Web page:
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Richard Pennington (리처드 패닝턴)

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Longhorn Hoops / The History of Texas Basketball


University of Texas football had been covered (including by me) several times, and books had been written about baseball and track. But nobody had addressed basketball, and that was a rather large omission in my view. So in 1995, I started gathering information and putting together a rough framework for what would become Longhorn Hoops. I knew UT athletic director DeLoss Dodds and told him about my plans. He invited me to his office at Bellmont Hall and, to make a long story short, he agreed to back it. A contract was signed that was grossly one-sided. I was not paid nearly enough, and a substantial amount of the money I got went straight into producing the book.

Work began. I did back-breaking research, going over old copies of the Daily Texan (student newspaper), Cactus (yearbook), Alcalde (alumni magazine) and Austin American-Statesman. I decided early on to make it comprehensive, covering every game played by the men’s and women’s teams at the university, starting nearly a century earlier. I have to say, the most interesting story I found pertained to women’s P.E. director Anna Hiss. In the 1920s, she led a nationwide movement to eradicate competitive basketball for distaff students. Hiss and her cohort were actually high-minded, seeking to avoid the corrupting influence they had observed on the male side of the ledger. She succeeded—for a while. It took about 50 years to roll back the anti-competitive structure she had put in place. I continue to wait for a graduate student to do her or his master’s thesis or doctoral dissertation on this topic.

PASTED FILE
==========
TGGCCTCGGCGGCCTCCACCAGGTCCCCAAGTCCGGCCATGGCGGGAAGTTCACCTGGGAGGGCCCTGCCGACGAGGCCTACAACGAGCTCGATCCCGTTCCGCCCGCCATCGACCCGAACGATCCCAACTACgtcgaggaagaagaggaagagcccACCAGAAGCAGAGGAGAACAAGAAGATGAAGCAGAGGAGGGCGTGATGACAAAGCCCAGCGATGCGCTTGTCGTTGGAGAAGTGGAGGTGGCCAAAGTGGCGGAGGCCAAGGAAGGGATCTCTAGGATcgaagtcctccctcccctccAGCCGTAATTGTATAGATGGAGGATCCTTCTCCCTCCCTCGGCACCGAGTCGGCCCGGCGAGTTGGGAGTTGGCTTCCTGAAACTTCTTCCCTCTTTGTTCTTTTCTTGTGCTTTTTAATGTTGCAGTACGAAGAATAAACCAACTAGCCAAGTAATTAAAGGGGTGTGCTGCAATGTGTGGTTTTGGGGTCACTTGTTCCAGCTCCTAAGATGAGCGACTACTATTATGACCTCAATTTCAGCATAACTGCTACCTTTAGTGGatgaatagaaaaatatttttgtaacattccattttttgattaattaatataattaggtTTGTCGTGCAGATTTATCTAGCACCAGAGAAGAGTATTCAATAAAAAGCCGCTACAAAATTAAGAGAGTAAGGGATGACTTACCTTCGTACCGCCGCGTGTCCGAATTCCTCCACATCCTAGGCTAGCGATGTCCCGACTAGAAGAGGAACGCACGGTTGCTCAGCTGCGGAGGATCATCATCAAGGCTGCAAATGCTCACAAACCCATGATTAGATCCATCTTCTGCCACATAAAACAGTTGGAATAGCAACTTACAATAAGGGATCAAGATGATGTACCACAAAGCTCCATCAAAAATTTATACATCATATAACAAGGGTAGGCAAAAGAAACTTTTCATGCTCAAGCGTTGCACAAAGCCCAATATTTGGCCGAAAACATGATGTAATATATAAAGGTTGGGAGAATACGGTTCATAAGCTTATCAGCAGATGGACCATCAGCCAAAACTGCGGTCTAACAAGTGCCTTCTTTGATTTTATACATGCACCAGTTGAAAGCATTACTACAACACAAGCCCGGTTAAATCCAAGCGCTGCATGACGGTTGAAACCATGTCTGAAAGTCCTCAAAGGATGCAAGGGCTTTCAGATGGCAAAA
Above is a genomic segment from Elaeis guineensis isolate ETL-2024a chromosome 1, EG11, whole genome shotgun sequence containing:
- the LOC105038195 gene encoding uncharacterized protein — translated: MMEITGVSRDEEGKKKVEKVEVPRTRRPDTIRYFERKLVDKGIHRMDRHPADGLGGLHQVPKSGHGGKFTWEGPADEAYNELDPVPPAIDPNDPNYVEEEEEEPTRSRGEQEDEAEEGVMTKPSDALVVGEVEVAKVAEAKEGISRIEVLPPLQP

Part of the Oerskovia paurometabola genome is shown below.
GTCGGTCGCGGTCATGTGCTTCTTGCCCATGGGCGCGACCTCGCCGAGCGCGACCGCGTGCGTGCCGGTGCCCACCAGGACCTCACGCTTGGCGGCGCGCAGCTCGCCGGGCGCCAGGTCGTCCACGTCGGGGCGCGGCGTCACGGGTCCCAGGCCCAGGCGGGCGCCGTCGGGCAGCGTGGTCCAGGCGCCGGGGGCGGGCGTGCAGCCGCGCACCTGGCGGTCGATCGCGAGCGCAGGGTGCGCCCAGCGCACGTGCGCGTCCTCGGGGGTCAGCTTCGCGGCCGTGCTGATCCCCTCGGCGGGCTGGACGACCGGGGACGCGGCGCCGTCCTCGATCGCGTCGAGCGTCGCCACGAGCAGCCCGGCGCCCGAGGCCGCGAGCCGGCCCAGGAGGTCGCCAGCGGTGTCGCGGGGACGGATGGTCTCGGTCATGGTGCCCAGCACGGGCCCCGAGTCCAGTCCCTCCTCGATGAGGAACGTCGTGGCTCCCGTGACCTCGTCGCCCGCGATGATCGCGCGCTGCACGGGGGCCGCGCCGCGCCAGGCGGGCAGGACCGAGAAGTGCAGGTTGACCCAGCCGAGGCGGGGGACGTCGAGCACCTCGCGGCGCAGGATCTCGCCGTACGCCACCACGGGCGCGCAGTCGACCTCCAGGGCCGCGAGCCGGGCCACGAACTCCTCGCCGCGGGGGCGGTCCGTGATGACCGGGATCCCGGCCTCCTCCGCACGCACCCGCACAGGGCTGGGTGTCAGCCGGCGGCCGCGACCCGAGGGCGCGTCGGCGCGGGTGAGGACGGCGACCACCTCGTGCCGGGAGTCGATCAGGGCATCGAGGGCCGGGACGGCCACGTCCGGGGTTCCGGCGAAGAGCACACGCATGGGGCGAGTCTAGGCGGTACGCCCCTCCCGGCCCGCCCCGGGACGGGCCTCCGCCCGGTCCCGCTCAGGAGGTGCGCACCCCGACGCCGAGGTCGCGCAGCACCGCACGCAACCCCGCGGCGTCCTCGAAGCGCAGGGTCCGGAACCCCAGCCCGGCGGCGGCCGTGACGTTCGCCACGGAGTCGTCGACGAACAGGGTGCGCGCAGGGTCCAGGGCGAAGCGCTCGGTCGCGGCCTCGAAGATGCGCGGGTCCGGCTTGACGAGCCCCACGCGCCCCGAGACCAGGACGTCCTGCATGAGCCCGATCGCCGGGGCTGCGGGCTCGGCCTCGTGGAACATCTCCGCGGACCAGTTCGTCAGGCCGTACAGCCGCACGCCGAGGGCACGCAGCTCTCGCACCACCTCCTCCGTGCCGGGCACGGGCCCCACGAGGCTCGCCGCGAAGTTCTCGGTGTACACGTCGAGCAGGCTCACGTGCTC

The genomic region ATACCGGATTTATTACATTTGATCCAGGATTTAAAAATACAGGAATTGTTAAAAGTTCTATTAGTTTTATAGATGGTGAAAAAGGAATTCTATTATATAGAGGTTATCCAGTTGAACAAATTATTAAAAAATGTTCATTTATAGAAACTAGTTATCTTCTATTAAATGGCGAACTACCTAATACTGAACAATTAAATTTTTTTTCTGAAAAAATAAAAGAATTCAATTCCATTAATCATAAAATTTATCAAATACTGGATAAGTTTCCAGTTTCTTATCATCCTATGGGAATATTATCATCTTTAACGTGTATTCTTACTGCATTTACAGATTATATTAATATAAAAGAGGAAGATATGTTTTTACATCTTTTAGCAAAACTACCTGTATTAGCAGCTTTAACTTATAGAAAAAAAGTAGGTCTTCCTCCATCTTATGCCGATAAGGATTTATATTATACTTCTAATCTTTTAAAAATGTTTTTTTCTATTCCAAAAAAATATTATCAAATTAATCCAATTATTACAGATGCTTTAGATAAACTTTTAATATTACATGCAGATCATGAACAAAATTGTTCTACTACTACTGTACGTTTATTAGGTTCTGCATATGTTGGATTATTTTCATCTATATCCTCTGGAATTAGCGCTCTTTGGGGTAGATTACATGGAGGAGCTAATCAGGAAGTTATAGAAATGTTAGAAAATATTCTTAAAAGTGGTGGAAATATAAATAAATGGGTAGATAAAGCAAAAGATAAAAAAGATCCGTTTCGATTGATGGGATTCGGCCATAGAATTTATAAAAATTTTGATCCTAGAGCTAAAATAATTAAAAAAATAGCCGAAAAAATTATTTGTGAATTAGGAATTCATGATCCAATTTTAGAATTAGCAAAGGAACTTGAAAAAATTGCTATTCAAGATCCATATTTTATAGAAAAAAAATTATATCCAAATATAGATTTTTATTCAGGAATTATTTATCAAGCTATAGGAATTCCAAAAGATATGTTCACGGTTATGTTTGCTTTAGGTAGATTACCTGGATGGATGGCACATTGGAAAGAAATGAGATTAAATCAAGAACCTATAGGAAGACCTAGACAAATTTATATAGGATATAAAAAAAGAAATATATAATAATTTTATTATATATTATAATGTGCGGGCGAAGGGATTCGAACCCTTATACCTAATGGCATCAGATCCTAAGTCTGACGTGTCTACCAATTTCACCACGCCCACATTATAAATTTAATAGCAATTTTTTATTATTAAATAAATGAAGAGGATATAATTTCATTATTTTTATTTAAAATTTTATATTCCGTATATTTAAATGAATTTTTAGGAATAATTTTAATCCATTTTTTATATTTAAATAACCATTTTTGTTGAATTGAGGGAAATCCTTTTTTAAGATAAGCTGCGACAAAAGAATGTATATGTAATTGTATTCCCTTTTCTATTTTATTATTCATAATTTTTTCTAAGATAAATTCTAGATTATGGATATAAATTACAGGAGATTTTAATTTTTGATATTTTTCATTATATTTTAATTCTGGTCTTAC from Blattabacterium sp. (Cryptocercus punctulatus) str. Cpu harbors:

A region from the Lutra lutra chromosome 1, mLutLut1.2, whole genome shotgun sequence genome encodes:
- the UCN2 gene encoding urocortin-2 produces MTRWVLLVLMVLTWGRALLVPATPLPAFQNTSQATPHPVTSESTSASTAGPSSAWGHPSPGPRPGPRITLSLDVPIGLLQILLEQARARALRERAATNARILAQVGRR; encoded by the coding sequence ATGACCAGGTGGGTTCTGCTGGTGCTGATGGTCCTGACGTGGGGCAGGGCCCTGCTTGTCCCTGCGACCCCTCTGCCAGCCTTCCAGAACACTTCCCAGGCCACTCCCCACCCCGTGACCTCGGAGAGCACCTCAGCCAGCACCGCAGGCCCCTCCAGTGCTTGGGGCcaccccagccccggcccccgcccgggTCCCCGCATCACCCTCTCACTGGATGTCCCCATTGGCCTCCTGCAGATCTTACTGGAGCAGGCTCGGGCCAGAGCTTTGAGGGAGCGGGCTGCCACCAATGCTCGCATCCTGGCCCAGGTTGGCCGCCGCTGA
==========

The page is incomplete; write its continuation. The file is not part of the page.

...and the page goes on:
I had a press pass for the 1996, 1997 and 1998 seasons which allowed me to eat free grub, sit on press row and attend interview sessions after games. Today’s game is far different from when Jack Gray, Raymond Downs or Jay Arnette bestrode the Gregory Gym hardcourts. What we have now is faster, more muscular, much more skilled and played above the rim. On the other hand, when the audiences were composed primarily of 18-, 19-, 20- and 21-year-old students, the level of enthusiasm was higher than what is seen today, with lots of middle-aged people and retirees sitting on plush seats at the Erwin Center.

Toward the end of this project, I was going broke and had to bring eight years of working as a full-time freelance writer to a close. I got a job as a proofreader at a translation agency in the downtown area. One of my co-workers paid me a high compliment when he said of Longhorn Hoops that each chapter was successful because my interest in the subject of UT basketball never waned. Publication was celebrated with a party at historic Scholz Garten, just a stone’s throw from the Erwin Center.

Denton Cooley played on the Texas team in the late 1930s before going on to medical school at Johns Hopkins and international fame as a heart surgeon. He wrote the foreword, which brought him to the belated attention of the UT athletic department. They convinced Dr. Cooley to write a big check during the fundraising drive for an adjacent 44,000-square foot practice and conditioning facility. It is strictly off-limits to rank-and-file students, which should not come as a surprise. Anyone who read my book closely could detect an authorial viewpoint or even “attitude.” I do not and cannot deceive myself about the extent to which college sports—by which I mean primarily football and men’s hoops—have been professionalized. Student-athletes? Please!